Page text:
They worked with us to create a beautiful cactus, complete with three flowers, one for each kid, and a Sedona rock like base. We loved the patience they showed and the skill to make us feel at ease. We never felt like we were about to do something we just couldn’t. It felt like we had been doing this before. That is the measure of a true instructor.
Our work of art was complete and we left there feeling accomplished and quite honestly, amazing!
Both Austin and Jordan have remarkable skills but also wonderful comedic timing. They were a absolutely pleasure to meet and I look forward to keeping up with their art in the future.
If you find yourself in Sedona and want to meet some really wonderful people, stop by The Melting Point and say hello! While you’re there, blow some glass!
How could I forget one of them most important things; They have a studio dog! Austin brings his sweet baby girl to work with him and she is an angel! We loved her! Make sure you give her some love when you visit!
Cry With Us! Puddles Pity Party in Orlando
I owe him a poem:
Here’s a story of a sad clown who one night in February was traveling through O-town.
He brought a suitcase and a lot of gum, he brought music and videos and tons of fun.
He sang high but mostly he sang low, and he put of one hell of a good show.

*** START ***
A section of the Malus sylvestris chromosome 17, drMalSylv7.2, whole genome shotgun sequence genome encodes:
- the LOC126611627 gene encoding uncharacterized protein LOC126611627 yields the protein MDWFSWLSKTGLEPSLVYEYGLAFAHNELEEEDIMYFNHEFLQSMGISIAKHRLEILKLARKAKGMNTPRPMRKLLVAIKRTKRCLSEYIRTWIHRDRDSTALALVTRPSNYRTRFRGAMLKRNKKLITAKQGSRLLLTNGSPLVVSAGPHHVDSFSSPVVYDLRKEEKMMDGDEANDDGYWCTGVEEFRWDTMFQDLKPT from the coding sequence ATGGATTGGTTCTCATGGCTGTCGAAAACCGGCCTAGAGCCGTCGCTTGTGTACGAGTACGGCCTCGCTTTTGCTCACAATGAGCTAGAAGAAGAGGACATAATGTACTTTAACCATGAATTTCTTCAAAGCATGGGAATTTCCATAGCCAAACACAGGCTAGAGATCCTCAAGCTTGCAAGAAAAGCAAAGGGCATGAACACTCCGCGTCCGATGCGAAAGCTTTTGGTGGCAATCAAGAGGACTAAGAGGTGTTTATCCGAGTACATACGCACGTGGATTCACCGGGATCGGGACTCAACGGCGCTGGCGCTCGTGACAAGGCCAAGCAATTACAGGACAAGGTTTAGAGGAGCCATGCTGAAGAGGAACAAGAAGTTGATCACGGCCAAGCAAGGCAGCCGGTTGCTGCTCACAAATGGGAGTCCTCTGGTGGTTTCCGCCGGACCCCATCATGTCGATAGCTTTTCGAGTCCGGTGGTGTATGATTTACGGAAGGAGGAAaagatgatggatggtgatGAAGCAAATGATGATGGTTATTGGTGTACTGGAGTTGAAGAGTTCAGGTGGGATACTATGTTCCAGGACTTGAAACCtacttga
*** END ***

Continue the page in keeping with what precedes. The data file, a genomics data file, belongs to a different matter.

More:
He gave a bearded guy a cupcake and danced with a lady, a wolf he would make
There is no doubt he is a boss sir, he even got love from Kevin Costner.
Fans filled the plaza for a night of delight as the 7 foot clown gave us some real insight.
He sang Bowie and Queen and even some Who, also Cash, Lorde and “Let it go” too
Videos played of pets and babies crying, also beautiful artwork and people smiling.
Last night Orlando was anything but mad as we showed much love for a clown that is sad.
Ok, I’d cry too after that poem. Here’s some more info:
If you haven’t been to see a Puddles Pity Party show, you are missing out.
The show had me smiling and laughing so hard my stomach hurt, but I was also moved so many times by the range of Puddles voice. True entertainment never gets old and I have a feeling he is going to last forever.
I loved the interaction he had with the crowd. He pulled numerous people up to help him on stage and all of them were good sports, one man even singing the entire song, “All by myself” karaoke style! The show was so well thought out and planned but with room for some hilarious improv. Especially at the end when he pulled the 3 fans from the audience dressed like clowns. At the end of them performing together, Puddles suddenly remembers that he is scared of clowns! Genius!
Hands down one of the best performances I’ve seen in years.
“20/20:Visionary”: Looking Back, Looking Forward
Last weekend (March 18-20) the Atlanta Ballet gifted the city with “20/20: Visionary,” three pieces, including a world premiere, presented at the Cobb Energy Center.